School Library Journal
YA-A survivor of his family's annihilation by the Nazis, young Jakob Beer hides in a Polish forest alone and traumatized, longing for his parents and sister Bella. He stumbles upon a Greek scientist, Athos Roussos, and is smuggled to the Greek island of Zakynthos. The novel, written like a memoir, weaves together Jakob's memories of his family and his life with Athos into a tapestry of pain and eventual healing. Reminiscent of Elie Wiesel's Night (Bantam, 1982), Michaels's language creates haunting images of sorrow, pain, loss, and self-discovery. Jakob becomes a poet and survives both Athos's death and an ill-conceived marriage before he finds love and peace. Ben, a professor who is the child of deeply wounded Holocaust survivors, meets Beer before his death and, through the man's poetry and notes, confronts his own family horrors and finds reconciliation. The memoirs flow back and forth freely and may be difficult for some YAs to follow. However, this is a stunning first novel that attests to the strength of the human spirit.Carol DeAngelo, formerly at Fairfax County Public Library, VA
A moving tale of survival becomes a grave and stately hymn to the revivifying qualities of language and learning in this impressive debut by a Canadian poet.
The main narrator, Jakob Beer, who tells his story at age 60 in 1992, was a Polish survivor of the Holocaust who, after losing his entire family in 1939, was rescued by Antanasios Roussos, a middle-aged scholar and polymath, who took Jakob to safety and raised him on the Greek island of Zakynthos. Jakob's narrative is a rich chronicle of intellectual hungers generously satisfied, as "Athos's tales of geologists and explorers, cartographers and navigators" stimulate his young disciple's active imaginationan imagination also possessed by vivid memories of Jakob's dead parents and sister Bella, who appear to him as both vocal and visible presences. The pair travel to Athens, where Jakob's own insistent memories jostle against stories of that city's wartime sufferings, and thence to Toronto, where "Athos" has been invited to teach, and where he diesleaving Jakob to complete his mentor's masterwork, a study of how the Nazis distorted archaeology to alter the past and "prove" Aryan supremacy. Jakob's life thereafter is devoted to his own writing (he is a gifted poet), to a search for love he never seems quite able to fulfill, and, centrally, to his progression from experiencing "the power of language to destroy to omit to obliterate" to discovering in `"poetry, the power of language to restore." Then, in an only partially successful shift, the novel's last third observes Jakob's later life and his legacy from the viewpoint of a younger friend and admirer, who is himself the child of Holocaust survivors and whose sensitivity to what Jakob's life signifies is aided by his own realization that "Every moment is two moments" (that is, the past is always present in the present).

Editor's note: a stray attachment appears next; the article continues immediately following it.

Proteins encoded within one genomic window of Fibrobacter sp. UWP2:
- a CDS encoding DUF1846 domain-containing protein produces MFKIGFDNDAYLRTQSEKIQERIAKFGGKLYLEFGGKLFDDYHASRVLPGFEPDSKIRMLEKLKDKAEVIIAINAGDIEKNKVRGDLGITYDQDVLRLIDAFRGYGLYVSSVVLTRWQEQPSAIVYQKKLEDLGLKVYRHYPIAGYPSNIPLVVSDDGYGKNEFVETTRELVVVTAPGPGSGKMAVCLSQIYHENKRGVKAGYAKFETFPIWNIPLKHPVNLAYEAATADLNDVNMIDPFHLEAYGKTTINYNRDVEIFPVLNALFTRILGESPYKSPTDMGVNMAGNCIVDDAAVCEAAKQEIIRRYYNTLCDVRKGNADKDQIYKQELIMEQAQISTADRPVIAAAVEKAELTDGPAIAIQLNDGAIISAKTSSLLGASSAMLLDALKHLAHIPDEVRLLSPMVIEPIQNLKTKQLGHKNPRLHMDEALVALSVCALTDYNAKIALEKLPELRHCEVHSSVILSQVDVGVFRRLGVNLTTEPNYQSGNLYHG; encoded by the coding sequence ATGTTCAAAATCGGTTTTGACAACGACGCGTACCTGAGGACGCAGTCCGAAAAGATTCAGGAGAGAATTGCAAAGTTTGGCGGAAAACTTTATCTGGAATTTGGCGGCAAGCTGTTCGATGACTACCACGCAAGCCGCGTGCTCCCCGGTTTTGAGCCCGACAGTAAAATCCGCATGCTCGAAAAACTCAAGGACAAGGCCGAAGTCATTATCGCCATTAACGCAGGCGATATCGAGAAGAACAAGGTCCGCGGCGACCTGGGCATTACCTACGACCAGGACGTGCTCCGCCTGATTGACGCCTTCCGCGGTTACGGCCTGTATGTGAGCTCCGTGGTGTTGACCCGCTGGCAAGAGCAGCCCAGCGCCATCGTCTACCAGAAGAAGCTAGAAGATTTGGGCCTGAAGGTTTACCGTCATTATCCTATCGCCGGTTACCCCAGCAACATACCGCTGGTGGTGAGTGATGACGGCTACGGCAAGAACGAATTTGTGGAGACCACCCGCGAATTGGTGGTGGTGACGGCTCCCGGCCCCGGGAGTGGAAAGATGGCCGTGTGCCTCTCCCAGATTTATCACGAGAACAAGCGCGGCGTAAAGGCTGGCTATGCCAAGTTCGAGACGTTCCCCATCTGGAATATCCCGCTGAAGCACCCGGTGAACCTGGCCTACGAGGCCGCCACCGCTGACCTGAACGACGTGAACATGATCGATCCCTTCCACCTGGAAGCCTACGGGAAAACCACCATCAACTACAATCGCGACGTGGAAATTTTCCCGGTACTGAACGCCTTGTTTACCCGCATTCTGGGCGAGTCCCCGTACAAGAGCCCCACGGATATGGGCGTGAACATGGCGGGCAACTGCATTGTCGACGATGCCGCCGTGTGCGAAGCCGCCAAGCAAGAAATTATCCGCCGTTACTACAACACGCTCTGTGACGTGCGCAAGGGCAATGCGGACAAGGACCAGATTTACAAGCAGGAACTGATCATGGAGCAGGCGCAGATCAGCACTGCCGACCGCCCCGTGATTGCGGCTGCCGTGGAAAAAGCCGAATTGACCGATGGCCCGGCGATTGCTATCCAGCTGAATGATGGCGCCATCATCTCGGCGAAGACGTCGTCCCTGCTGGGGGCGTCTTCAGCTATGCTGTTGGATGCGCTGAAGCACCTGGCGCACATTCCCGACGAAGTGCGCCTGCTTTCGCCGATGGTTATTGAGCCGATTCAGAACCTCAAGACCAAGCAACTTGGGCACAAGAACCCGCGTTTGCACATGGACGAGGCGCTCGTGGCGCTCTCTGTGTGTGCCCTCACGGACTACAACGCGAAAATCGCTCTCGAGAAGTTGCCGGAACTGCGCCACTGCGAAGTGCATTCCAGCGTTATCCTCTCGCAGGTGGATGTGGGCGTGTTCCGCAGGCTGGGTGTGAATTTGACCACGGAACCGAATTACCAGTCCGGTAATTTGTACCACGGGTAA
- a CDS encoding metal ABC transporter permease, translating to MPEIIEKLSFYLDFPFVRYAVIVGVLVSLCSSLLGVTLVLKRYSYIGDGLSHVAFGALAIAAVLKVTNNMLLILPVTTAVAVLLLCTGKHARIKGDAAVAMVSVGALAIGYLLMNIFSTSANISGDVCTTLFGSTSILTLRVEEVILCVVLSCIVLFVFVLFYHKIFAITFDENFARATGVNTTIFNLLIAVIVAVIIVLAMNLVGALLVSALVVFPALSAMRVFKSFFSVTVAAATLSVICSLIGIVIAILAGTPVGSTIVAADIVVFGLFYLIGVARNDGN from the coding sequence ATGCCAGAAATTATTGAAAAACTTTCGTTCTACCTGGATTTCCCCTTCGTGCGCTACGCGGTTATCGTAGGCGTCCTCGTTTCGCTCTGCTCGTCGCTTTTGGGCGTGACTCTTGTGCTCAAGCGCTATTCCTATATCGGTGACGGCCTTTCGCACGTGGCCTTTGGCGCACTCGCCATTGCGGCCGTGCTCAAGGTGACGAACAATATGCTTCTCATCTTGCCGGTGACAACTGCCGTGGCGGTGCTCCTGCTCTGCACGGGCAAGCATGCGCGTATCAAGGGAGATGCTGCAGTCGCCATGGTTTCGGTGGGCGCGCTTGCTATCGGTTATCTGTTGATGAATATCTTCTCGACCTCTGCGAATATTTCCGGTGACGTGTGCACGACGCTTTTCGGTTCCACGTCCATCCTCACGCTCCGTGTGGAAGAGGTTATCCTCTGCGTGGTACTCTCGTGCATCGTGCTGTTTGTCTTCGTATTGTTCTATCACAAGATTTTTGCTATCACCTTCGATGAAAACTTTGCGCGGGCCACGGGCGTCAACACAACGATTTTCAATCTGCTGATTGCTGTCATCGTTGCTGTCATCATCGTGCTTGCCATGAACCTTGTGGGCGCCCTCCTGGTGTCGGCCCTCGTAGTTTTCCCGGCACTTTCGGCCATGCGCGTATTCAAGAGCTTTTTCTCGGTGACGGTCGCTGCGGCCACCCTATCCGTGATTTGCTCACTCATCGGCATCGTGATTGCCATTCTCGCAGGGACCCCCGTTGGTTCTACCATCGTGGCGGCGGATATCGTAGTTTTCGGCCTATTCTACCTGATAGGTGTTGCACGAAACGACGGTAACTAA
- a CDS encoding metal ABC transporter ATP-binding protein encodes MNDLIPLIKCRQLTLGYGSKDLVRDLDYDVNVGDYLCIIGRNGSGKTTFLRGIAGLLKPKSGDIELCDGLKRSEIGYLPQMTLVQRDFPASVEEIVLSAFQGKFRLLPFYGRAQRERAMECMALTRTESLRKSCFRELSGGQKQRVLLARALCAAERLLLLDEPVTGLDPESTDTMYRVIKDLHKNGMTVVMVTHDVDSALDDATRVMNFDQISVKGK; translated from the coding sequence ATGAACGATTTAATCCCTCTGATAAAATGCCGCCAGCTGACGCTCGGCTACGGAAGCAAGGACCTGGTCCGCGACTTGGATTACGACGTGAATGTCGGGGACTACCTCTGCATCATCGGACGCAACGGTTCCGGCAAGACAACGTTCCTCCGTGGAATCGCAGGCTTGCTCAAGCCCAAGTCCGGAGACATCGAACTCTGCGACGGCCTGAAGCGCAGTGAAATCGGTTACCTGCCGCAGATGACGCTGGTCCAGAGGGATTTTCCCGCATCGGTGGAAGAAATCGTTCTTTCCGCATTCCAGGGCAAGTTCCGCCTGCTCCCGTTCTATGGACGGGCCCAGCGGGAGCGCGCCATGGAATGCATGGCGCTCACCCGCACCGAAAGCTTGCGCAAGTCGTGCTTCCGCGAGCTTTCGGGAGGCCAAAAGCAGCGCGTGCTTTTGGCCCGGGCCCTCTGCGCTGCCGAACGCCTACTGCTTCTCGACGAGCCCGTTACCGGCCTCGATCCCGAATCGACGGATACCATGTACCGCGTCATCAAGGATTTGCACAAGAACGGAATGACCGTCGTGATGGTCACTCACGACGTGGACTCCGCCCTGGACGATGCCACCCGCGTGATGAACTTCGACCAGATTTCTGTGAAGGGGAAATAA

A stunning work, quite beautifully written, and a lovely homage to the imperiled yet indomitable culture and individuals it celebrates.
From the Publisher
"Features fine performances by actor/directors Neil Munro and Diego Matamoros, whose resonant voices suit the book's emotional themes and Michaels' inner world." — Quill & Quire